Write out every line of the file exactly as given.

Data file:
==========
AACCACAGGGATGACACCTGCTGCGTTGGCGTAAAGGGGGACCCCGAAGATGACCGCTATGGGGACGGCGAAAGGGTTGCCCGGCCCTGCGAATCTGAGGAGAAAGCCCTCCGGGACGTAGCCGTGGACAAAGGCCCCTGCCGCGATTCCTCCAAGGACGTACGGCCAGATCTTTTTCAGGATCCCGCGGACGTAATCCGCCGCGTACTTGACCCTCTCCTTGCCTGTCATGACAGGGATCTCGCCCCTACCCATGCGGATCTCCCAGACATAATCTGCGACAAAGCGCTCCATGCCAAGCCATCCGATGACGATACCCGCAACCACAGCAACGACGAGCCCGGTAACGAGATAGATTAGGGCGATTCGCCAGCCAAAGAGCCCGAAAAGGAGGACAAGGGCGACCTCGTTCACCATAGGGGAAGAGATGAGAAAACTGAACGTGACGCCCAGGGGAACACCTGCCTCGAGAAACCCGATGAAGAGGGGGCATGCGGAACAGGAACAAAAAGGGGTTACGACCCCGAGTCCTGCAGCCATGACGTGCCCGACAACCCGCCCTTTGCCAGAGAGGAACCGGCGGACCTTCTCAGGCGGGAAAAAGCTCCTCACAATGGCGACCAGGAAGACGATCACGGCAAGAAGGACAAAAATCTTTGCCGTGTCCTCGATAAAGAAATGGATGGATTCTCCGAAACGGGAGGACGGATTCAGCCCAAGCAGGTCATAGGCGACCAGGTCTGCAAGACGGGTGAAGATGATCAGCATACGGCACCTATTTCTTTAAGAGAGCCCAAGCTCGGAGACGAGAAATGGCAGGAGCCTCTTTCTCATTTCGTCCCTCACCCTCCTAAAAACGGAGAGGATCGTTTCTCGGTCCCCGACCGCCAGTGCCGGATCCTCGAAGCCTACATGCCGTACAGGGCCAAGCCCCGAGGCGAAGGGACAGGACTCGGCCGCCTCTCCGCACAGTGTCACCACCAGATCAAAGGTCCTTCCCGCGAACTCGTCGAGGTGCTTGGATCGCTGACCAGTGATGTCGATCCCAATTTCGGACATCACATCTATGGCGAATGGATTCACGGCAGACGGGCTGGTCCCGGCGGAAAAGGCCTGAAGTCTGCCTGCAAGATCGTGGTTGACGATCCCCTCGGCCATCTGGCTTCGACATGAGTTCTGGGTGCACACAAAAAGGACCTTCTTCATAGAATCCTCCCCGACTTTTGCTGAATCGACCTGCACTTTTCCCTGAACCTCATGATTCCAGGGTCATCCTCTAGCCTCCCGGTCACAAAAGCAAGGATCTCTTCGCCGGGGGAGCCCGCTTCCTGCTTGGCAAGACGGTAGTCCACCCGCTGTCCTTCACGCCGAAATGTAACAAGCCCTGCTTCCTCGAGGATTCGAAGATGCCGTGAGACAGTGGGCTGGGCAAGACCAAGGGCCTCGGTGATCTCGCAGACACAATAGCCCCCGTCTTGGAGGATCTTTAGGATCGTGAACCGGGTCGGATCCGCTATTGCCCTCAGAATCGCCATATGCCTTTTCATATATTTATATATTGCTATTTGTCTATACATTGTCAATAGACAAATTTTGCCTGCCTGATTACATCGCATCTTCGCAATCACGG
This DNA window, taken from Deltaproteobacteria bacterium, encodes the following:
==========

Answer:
AACCACAGGGATGACACCTGCTGCGTTGGCGTAAAGGGGGACCCCGAAGATGACCGCTATGGGGACGGCGAAAGGGTTGCCCGGCCCTGCGAATCTGAGGAGAAAGCCCTCCGGGACGTAGCCGTGGACAAAGGCCCCTGCCGCGATTCCTCCAAGGACGTACGGCCAGATCTTTTTCAGGATCCCGCGGACGTAATCCGCCGCGTACTTGACCCTCTCCTTGCCTGTCATGACAGGGATCTCGCCCCTACCCATGCGGATCTCCCAGACATAATCTGCGACAAAGCGCTCCATGCCAAGCCATCCGATGACGATACCCGCAACCACAGCAACGACGAGCCCGGTAACGAGATAGATTAGGGCGATTCGCCAGCCAAAGAGCCCGAAAAGGAGGACAAGGGCGACCTCGTTCACCATAGGGGAAGAGATGAGAAAACTGAACGTGACGCCCAGGGGAACACCTGCCTCGAGAAACCCGATGAAGAGGGGGCATGCGGAACAGGAACAAAAAGGGGTTACGACCCCGAGTCCTGCAGCCATGACGTGCCCGACAACCCGCCCTTTGCCAGAGAGGAACCGGCGGACCTTCTCAGGCGGGAAAAAGCTCCTCACAATGGCGACCAGGAAGACGATCACGGCAAGAAGGACAAAAATCTTTGCCGTGTCCTCGATAAAGAAATGGATGGATTCTCCGAAACGGGAGGACGGATTCAGCCCAAGCAGGTCATAGGCGACCAGGTCTGCAAGACGGGTGAAGATGATCAGCATACGGCACCTATTTCTTTAAGAGAGCCCAAGCTCGGAGACGAGAAATGGCAGGAGCCTCTTTCTCATTTCGTCCCTCACCCTCCTAAAAACGGAGAGGATCGTTTCTCGGTCCCCGACCGCCAGTGCCGGATCCTCGAAGCCTACATGCCGTACAGGGCCAAGCCCCGAGGCGAAGGGACAGGACTCGGCCGCCTCTCCGCACAGTGTCACCACCAGATCAAAGGTCCTTCCCGCGAACTCGTCGAGGTGCTTGGATCGCTGACCAGTGATGTCGATCCCAATTTCGGACATCACATCTATGGCGAATGGATTCACGGCAGACGGGCTGGTCCCGGCGGAAAAGGCCTGAAGTCTGCCTGCAAGATCGTGGTTGACGATCCCCTCGGCCATCTGGCTTCGACATGAGTTCTGGGTGCACACAAAAAGGACCTTCTTCATAGAATCCTCCCCGACTTTTGCTGAATCGACCTGCACTTTTCCCTGAACCTCATGATTCCAGGGTCATCCTCTAGCCTCCCGGTCACAAAAGCAAGGATCTCTTCGCCGGGGGAGCCCGCTTCCTGCTTGGCAAGACGGTAGTCCACCCGCTGTCCTTCACGCCGAAATGTAACAAGCCCTGCTTCCTCGAGGATTCGAAGATGCCGTGAGACAGTGGGCTGGGCAAGACCAAGGGCCTCGGTGATCTCGCAGACACAATAGCCCCCGTCTTGGAGGATCTTTAGGATCGTGAACCGGGTCGGATCCGCTATTGCCCTCAGAATCGCCATATGCCTTTTCATATATTTATATATTGCTATTTGTCTATACATTGTCAATAGACAAATTTTGCCTGCCTGATTACATCGCATCTTCGCAATCACGG
This DNA window, taken from Deltaproteobacteria bacterium, encodes the following: